In the United States, a very small percentage of income goes toward purchasing food: less than 10 percent in 2004, compared with 23 percent in 1929 (and 24 percent in modern Mexico). You probably know that the federal and state governments heavily participate in and financially support U.S. agricultural production. I’ve been told this is a legacy of the Depression. Prices for our food are low and consistent because of strong government involvement in the form of subsidies, grants, paying not to produce, buying surplus, supporting technological development, and tax incentives. Look back at scintillating discussion of oil subsidies, which describes the various ways government can ease the path of any industry. We pay twice for our food: once to the IRS and once at the supermarket. In short, the cheapness of food is a delusion.
Organic agriculture, by and large, has not received and does not receive the same amount of governmental support as conventional. Organic accounts for about 2 percent of total food sales in the United States. Many organic farms are too small to participate in government programs aimed at huge operations, and their diverse crops don’t qualify for support aimed at monolithic growers of corn and such.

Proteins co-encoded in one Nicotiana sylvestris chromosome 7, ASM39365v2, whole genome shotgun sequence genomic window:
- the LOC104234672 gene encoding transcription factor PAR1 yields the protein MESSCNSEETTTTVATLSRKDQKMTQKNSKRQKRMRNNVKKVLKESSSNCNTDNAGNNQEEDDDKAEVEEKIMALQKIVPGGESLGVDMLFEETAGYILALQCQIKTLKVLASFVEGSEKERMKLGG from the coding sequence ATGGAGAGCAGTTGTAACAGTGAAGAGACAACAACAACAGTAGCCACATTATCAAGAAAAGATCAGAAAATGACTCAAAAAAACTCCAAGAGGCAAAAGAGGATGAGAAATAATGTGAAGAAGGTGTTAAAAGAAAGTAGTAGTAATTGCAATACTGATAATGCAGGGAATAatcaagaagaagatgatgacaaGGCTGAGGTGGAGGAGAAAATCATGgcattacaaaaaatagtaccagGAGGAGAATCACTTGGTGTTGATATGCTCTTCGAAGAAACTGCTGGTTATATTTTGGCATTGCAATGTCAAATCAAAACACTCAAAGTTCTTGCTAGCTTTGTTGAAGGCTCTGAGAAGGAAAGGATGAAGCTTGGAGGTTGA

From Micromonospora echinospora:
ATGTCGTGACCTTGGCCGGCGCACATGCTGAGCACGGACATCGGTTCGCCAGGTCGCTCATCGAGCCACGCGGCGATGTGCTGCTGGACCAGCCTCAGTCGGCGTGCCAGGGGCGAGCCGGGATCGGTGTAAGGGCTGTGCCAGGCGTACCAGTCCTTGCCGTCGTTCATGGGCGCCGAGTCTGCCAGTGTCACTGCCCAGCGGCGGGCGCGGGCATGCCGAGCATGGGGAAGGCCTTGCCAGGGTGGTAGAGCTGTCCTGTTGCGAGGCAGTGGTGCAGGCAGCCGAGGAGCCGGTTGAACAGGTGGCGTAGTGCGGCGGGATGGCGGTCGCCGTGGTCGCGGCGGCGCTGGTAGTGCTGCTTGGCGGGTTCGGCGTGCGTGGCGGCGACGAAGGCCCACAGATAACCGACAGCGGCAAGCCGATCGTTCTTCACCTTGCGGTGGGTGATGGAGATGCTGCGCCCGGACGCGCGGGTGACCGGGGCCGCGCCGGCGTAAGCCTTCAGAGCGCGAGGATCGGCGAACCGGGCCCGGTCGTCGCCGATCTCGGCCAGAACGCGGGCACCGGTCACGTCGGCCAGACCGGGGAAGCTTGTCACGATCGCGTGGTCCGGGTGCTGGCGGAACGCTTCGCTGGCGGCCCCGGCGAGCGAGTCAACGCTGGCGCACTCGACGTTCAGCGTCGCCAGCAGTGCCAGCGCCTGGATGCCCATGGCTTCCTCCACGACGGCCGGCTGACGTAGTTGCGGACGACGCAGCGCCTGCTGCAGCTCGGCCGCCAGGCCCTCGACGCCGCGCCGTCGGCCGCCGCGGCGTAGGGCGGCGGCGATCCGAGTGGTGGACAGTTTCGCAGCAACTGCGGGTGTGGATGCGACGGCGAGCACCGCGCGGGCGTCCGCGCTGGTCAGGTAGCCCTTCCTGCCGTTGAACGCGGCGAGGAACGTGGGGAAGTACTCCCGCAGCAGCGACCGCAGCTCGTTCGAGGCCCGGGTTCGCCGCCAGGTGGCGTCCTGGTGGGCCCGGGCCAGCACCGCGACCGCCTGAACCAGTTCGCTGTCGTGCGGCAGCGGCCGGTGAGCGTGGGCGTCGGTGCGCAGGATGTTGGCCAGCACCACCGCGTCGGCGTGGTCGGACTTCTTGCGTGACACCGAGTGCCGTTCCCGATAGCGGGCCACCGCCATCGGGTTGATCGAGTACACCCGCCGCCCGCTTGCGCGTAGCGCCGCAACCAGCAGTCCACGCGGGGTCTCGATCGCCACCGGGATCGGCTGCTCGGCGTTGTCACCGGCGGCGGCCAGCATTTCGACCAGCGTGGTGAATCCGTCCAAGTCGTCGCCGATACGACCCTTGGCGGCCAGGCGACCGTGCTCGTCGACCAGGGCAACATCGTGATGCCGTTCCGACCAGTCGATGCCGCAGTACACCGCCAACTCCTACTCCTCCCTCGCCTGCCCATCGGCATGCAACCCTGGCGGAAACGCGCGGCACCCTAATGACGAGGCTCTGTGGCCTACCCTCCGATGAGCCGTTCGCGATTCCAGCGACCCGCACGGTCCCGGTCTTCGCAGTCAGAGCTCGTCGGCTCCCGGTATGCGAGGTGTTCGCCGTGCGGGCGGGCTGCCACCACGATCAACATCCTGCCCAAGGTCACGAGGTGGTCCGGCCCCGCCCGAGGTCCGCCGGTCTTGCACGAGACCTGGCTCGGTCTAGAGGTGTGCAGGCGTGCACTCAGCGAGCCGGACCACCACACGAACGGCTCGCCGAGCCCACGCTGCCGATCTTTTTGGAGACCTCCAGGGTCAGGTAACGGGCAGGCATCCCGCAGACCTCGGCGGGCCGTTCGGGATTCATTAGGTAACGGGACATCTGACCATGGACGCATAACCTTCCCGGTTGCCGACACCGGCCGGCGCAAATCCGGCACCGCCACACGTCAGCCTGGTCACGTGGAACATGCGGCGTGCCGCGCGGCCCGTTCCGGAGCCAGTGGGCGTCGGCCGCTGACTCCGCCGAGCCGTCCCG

Inherent aspects of organic farming are simply costly: chemical fertilizers are great on a huge farm, because you can just add them to the irrigation system. With organic, the “inputs” — the prices of labor, fertilizer, pest management, seed, baby animals — are in most cases more expensive than for conventional products. Imagine the difference in cost to the farmer: adding gallons of liquid to the irrigation pipes versus buying and applying tons of compost using human labor.
I will finally say that organic food purveyors — not farmers, but middlemen and groceries — are happy to take advantage of the laws of capitalism. Charge as much as you can get.
So there you go. Organic food is more expensive because it costs more to produce, has less support from the government, supply is less than demand, and in general we pay the true cost of food when we buy organic. When we buy conventional, we pay the fake cost of food.